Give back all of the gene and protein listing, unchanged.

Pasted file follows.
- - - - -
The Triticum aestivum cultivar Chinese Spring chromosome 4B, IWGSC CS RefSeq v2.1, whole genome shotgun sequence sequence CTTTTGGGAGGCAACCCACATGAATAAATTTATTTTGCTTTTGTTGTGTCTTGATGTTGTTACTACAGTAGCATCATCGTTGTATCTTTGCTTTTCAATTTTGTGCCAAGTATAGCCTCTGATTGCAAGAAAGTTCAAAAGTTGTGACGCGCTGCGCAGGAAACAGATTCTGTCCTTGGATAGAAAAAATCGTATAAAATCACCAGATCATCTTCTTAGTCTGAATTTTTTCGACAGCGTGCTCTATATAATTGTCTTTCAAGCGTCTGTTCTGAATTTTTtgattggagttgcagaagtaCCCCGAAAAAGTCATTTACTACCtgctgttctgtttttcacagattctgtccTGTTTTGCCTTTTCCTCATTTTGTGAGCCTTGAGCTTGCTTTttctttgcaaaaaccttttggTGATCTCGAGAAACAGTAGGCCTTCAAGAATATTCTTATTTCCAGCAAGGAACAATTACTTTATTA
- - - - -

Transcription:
The Triticum aestivum cultivar Chinese Spring chromosome 4B, IWGSC CS RefSeq v2.1, whole genome shotgun sequence sequence CTTTTGGGAGGCAACCCACATGAATAAATTTATTTTGCTTTTGTTGTGTCTTGATGTTGTTACTACAGTAGCATCATCGTTGTATCTTTGCTTTTCAATTTTGTGCCAAGTATAGCCTCTGATTGCAAGAAAGTTCAAAAGTTGTGACGCGCTGCGCAGGAAACAGATTCTGTCCTTGGATAGAAAAAATCGTATAAAATCACCAGATCATCTTCTTAGTCTGAATTTTTTCGACAGCGTGCTCTATATAATTGTCTTTCAAGCGTCTGTTCTGAATTTTTtgattggagttgcagaagtaCCCCGAAAAAGTCATTTACTACCtgctgttctgtttttcacagattctgtccTGTTTTGCCTTTTCCTCATTTTGTGAGCCTTGAGCTTGCTTTttctttgcaaaaaccttttggTGATCTCGAGAAACAGTAGGCCTTCAAGAATATTCTTATTTCCAGCAAGGAACAATTACTTTATTA